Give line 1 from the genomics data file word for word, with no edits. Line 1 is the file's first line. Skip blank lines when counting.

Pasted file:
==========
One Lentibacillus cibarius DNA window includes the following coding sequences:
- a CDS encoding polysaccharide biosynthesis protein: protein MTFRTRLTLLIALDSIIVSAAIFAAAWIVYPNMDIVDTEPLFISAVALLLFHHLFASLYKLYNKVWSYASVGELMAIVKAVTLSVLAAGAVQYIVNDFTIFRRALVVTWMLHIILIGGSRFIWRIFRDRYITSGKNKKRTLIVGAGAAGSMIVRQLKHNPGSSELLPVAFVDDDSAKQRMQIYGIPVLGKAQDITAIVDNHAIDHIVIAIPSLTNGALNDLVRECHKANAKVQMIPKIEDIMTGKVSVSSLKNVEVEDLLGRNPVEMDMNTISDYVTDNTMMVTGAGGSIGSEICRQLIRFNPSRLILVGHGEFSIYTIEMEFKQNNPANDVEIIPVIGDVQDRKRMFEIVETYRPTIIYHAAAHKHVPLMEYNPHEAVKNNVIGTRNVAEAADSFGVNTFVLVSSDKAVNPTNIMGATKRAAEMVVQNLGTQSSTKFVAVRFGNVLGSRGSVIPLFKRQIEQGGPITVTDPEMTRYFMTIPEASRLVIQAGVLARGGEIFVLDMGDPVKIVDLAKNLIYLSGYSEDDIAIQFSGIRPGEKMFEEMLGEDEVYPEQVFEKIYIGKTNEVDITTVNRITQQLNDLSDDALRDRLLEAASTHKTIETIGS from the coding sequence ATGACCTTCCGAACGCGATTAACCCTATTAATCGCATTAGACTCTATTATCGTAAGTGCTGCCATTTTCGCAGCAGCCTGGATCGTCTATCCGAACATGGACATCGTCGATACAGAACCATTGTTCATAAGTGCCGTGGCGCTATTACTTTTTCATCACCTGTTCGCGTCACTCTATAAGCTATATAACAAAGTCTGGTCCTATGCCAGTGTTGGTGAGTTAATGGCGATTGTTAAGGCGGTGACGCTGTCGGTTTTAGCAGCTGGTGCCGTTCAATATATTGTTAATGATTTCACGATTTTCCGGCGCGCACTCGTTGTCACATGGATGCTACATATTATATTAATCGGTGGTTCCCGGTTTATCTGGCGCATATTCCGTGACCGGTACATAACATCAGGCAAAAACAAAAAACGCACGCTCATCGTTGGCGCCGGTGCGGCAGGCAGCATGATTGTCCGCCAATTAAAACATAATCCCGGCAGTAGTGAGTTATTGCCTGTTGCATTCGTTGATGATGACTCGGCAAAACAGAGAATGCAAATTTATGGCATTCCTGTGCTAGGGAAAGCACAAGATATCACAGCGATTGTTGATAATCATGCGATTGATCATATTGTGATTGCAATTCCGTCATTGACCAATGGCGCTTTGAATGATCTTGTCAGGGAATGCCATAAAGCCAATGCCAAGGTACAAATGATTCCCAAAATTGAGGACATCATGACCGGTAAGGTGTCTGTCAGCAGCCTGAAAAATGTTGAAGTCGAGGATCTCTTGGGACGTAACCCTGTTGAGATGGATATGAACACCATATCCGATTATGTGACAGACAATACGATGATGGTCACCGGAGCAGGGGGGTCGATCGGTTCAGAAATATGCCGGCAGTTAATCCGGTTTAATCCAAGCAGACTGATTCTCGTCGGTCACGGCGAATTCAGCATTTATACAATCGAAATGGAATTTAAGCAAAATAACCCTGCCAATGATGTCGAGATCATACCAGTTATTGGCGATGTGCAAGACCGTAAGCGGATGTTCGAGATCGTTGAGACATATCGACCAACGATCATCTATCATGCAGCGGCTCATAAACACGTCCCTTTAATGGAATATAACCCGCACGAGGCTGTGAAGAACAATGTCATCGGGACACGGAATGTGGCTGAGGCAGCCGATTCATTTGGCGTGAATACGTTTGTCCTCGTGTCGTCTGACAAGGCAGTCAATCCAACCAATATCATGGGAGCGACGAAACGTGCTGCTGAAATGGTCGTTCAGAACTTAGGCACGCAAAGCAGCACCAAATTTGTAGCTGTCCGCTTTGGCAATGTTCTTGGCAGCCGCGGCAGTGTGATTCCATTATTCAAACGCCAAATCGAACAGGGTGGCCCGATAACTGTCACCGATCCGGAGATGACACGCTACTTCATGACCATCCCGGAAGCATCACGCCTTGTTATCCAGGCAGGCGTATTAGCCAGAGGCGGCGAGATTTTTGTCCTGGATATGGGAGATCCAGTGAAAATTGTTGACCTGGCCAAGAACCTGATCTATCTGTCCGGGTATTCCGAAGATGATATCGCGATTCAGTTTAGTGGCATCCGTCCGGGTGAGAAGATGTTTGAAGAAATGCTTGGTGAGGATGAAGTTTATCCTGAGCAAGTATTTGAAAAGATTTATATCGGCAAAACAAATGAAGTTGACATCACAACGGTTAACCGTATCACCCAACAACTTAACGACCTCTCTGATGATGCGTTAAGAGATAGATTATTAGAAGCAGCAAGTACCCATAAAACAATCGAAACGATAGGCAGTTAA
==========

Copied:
One Lentibacillus cibarius DNA window includes the following coding sequences: